citizens by jus soli and jus sanguinis before the Revolution,who also made the transitional allegiance to the New Government that would be the UnitedStates AFTER the war was over.
 The US Congress specified in its use of Plenary Powers who they meant to call a "natural borncitizen". In the United States
Naturalization Law of March 26, 1790 (1 Stat. 103),
theyspecified it was to be "a free white person" who was repeatedly a "he", who was "of the age of twenty one years", and
specified that it was the father that passed the ability to be called anatural born citizen onto the child by jus sanguinis (by blood)
rather than the simplistic jussoli (by the soil) only requirement found in English Common Law. But still adapting some of the English Legal ruling of Lord Coke in 1609, the United States adopted the concept of 
"Nemopotest exuere Patriam" :
 
"No one has the power / ability / authority to leave / reject / disown himself  from the Father's Land."
[Expanded and reiterated translation, mine.]From those times until
the 26th Amendment
, effective June 30, 1971, Constitutionally speakingon the academic plane, for a citizen of the United States able to pass on a natural born citizenshipstatus, he had to be 21 years old. If he was not at least 21, technically (under Constitutionally setparameters) his child was to be disqualified from being able to run for President or be Vice-President.As of June 30, 1971, the age of 18 became the Constitutional age when 18 year old acquired theright to vote. The amendment process is not retroactive, so that someone born on June 29, 1971,needed a 21 year old parent...that is, if we follow strict Constitutionalism. For exceptions to this,we have to look to codified laws in the US Code to say differently, and any codification notmeasuring up to the Constitution is subject to a legal challenge in the US Supreme Court by anyparty having legal standing to sue.To this day, the majority of the nations of the world recognize their own "natural born citizens"as those who are descended directly from their own national citizen fathers, regardless where inthe world the child is born. This legal concept goes back many centuries, and pre-dates not only1609 and the founding of America in 1620, but even pre-dates even the official discovery of America in 1492 under the leadership of Christopher Columbus.
 
 Five years after the Naturalization Act of 1790, Congress repealed the ACT of 1790, because itfailed to specify its intent clear enough.The
Act of January 29, 1795
sought to "complete" the intent of what lay in the term "naturalborn citizen" as it was used in what we now call the US Constitution's Article 2.1.5 clause.That
"natural born citizens of the United States"
were:1)
only born to a US Citizen Father at the time of their birth who had only one nationalityand legience at the time of the child's birth;
 2) that the clear and obvious intent of the language of the statute was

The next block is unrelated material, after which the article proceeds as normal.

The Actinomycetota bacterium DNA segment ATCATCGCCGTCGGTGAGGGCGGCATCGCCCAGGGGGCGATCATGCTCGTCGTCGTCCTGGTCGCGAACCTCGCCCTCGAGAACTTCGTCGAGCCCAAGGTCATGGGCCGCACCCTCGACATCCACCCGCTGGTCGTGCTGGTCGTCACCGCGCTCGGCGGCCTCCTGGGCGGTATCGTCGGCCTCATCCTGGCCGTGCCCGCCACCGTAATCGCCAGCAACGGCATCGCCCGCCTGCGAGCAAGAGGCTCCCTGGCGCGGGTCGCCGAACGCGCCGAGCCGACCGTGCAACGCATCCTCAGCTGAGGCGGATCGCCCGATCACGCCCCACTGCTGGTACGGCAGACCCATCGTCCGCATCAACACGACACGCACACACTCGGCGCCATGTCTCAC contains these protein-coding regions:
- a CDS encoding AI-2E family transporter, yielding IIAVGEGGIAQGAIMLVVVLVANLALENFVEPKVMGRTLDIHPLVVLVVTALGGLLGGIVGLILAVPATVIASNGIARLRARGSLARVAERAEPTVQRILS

that the child also neverhave a dual nationality or any other legience than that of the United States for their entireexistence from birth to the grave.
 In Section 1, any citizen that naturalized to the United States and who was to have any naturalborn son was required to
"forever
[be free of]
all allegiance and fidelity to any foreign prince,potentate, state, or sovereignty whatever."
 This was so important it was repeated that he be someone who
"absolutely and entirelyrenounce and abjure all allegiance and fidelity to any foreign prince, potentate, state, orsovereignty whatever".
He was also to be
"a man of a good moral character, attached tothe principles of the constitution of the United States, and well disposed to the good orderand happiness of the same."
 
In Section 2,
any citizen that naturalized to the United States and who was to have any naturalborn son was required to
"support the constitution of the United States; and that he doesabsolutely and entirely renounce and abjure all allegiance and fidelity to any foreignprince, potentate, state, or sovereignty whatever".
 In other words,
the father "of a US Natural Born Citizen defined son" was never to be aforeign national
, as Obama's father was. Obama's father was an alien national Citizen of Kenya, under the Colonial Commonwealth Protectorate of Great Britain. He was NEVER a USCitizen, nor even had any expressed desire to be (not that such would have helped...it wouldn'thave).And
never in the child's life was that child to be a de facto or de jure citizen of a foreignnation as Obama was in Indonesia
so adopted and legally made a citizen minor underguardianship in that foreign society out of Jakarta, and attending Menteng 1.Just one year after the above-cited Act of 1795,in
Ware v. Hylton, 3 U.S. 3 Dall. 199 (1796)
 we find how that we are supposed to read the US Constitution, in its literal context.@240
"When
we collect the intention from the words only, as they lie in the writing before us, it is aliteral interpretation
 , and 
indeed if the words and the construction of a writing are clear and  precise, we can scarce call it interpretation to collect the intention
of the writer 
 from thence.